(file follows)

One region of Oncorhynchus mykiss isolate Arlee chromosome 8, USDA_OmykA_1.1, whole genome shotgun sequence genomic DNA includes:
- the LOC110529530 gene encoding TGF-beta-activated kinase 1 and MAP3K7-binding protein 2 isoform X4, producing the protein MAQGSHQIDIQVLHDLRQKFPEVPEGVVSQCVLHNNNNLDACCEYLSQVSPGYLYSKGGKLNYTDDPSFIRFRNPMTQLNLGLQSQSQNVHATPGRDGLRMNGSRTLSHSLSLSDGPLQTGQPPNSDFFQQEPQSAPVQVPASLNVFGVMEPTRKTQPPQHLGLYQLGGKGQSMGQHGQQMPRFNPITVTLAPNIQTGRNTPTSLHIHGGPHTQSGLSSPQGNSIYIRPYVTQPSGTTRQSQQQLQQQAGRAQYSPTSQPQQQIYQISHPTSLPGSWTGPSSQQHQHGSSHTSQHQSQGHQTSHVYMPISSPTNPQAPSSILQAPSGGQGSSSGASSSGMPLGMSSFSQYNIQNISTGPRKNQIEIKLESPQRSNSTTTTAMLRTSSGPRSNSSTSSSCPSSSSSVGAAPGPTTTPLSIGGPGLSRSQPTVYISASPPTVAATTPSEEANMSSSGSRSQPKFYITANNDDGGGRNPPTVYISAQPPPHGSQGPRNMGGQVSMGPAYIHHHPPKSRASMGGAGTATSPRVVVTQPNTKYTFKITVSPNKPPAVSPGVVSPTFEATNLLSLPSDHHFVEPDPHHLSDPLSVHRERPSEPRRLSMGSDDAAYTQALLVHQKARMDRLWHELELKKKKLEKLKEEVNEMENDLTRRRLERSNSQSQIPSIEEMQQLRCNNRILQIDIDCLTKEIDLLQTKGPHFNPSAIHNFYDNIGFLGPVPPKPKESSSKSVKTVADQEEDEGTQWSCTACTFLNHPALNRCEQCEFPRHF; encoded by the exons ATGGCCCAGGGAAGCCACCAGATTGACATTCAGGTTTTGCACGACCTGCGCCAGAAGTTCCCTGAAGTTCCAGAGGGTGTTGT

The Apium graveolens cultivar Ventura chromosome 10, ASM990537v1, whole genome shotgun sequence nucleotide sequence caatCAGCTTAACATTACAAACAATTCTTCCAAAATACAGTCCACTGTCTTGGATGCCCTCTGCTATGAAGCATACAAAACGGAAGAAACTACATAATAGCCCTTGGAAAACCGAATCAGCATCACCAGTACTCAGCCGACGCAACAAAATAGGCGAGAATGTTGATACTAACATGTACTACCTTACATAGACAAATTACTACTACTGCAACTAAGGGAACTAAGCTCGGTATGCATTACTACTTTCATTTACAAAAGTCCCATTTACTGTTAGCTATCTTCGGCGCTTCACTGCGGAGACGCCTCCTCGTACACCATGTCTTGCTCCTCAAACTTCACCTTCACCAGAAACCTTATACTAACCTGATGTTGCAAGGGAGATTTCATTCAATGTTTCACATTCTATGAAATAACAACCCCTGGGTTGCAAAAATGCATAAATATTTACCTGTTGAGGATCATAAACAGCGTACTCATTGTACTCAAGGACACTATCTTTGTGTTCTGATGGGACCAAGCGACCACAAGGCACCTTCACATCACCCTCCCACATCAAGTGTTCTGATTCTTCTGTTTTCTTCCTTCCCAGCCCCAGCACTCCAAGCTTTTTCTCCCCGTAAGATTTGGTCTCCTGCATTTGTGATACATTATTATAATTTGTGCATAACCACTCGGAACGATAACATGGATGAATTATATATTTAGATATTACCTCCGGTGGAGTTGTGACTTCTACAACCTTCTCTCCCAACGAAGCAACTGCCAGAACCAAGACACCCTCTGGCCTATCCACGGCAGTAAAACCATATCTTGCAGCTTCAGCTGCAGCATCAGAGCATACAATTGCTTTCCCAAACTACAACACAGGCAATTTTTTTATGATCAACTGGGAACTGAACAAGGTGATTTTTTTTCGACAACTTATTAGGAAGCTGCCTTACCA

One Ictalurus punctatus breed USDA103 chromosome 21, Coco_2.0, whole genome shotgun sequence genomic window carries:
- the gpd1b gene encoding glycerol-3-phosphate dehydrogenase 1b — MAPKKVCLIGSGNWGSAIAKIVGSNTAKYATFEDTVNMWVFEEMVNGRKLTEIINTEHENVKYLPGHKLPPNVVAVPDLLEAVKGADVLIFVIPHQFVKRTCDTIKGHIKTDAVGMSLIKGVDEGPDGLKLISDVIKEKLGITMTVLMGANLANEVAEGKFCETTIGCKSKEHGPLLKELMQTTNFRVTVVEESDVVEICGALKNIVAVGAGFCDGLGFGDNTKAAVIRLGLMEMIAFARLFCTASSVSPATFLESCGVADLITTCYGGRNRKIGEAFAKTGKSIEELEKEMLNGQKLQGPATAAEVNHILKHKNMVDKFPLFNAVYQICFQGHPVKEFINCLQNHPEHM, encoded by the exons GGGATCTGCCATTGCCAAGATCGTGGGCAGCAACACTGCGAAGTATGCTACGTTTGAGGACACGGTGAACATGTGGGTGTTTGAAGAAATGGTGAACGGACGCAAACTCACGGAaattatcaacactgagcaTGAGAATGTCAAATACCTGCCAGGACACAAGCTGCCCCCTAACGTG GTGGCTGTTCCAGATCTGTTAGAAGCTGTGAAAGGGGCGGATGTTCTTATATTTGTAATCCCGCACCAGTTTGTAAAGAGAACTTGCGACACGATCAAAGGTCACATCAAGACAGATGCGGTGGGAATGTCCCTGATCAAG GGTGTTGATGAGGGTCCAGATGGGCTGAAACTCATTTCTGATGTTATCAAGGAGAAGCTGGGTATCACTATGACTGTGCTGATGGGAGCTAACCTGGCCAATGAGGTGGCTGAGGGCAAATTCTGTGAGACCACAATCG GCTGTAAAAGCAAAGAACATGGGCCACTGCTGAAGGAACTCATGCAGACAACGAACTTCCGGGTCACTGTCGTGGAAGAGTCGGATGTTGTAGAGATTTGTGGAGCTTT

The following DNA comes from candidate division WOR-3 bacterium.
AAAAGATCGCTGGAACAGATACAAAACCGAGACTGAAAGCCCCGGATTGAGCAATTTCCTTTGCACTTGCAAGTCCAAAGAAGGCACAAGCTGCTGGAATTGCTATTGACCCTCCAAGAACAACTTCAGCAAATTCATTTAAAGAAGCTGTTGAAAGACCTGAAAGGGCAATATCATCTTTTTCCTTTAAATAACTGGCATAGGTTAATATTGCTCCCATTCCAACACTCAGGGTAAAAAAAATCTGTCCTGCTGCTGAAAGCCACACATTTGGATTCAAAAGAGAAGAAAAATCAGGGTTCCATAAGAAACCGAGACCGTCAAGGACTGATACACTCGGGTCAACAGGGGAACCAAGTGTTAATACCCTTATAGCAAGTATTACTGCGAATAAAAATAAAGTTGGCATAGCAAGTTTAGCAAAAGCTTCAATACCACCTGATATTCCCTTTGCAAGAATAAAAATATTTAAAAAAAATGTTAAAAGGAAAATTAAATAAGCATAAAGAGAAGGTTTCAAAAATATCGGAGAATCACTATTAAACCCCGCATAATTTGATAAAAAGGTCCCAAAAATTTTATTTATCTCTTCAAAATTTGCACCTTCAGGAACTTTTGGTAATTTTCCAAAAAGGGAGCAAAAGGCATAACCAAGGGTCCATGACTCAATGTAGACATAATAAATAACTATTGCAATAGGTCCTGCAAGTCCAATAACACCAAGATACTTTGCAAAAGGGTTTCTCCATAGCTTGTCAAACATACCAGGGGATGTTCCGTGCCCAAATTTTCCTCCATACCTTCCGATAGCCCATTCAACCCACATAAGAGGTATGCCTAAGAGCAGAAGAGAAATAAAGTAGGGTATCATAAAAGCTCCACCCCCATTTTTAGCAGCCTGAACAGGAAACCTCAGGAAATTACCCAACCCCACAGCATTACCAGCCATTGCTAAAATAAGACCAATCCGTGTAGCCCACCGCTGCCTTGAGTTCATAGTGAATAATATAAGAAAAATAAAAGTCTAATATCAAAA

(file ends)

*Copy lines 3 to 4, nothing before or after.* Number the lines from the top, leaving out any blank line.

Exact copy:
The Apium graveolens cultivar Ventura chromosome 10, ASM990537v1, whole genome shotgun sequence nucleotide sequence caatCAGCTTAACATTACAAACAATTCTTCCAAAATACAGTCCACTGTCTTGGATGCCCTCTGCTATGAAGCATACAAAACGGAAGAAACTACATAATAGCCCTTGGAAAACCGAATCAGCATCACCAGTACTCAGCCGACGCAACAAAATAGGCGAGAATGTTGATACTAACATGTACTACCTTACATAGACAAATTACTACTACTGCAACTAAGGGAACTAAGCTCGGTATGCATTACTACTTTCATTTACAAAAGTCCCATTTACTGTTAGCTATCTTCGGCGCTTCACTGCGGAGACGCCTCCTCGTACACCATGTCTTGCTCCTCAAACTTCACCTTCACCAGAAACCTTATACTAACCTGATGTTGCAAGGGAGATTTCATTCAATGTTTCACATTCTATGAAATAACAACCCCTGGGTTGCAAAAATGCATAAATATTTACCTGTTGAGGATCATAAACAGCGTACTCATTGTACTCAAGGACACTATCTTTGTGTTCTGATGGGACCAAGCGACCACAAGGCACCTTCACATCACCCTCCCACATCAAGTGTTCTGATTCTTCTGTTTTCTTCCTTCCCAGCCCCAGCACTCCAAGCTTTTTCTCCCCGTAAGATTTGGTCTCCTGCATTTGTGATACATTATTATAATTTGTGCATAACCACTCGGAACGATAACATGGATGAATTATATATTTAGATATTACCTCCGGTGGAGTTGTGACTTCTACAACCTTCTCTCCCAACGAAGCAACTGCCAGAACCAAGACACCCTCTGGCCTATCCACGGCAGTAAAACCATATCTTGCAGCTTCAGCTGCAGCATCAGAGCATACAATTGCTTTCCCAAACTACAACACAGGCAATTTTTTTATGATCAACTGGGAACTGAACAAGGTGATTTTTTTTCGACAACTTATTAGGAAGCTGCCTTACCA

One Ictalurus punctatus breed USDA103 chromosome 21, Coco_2.0, whole genome shotgun sequence genomic window carries: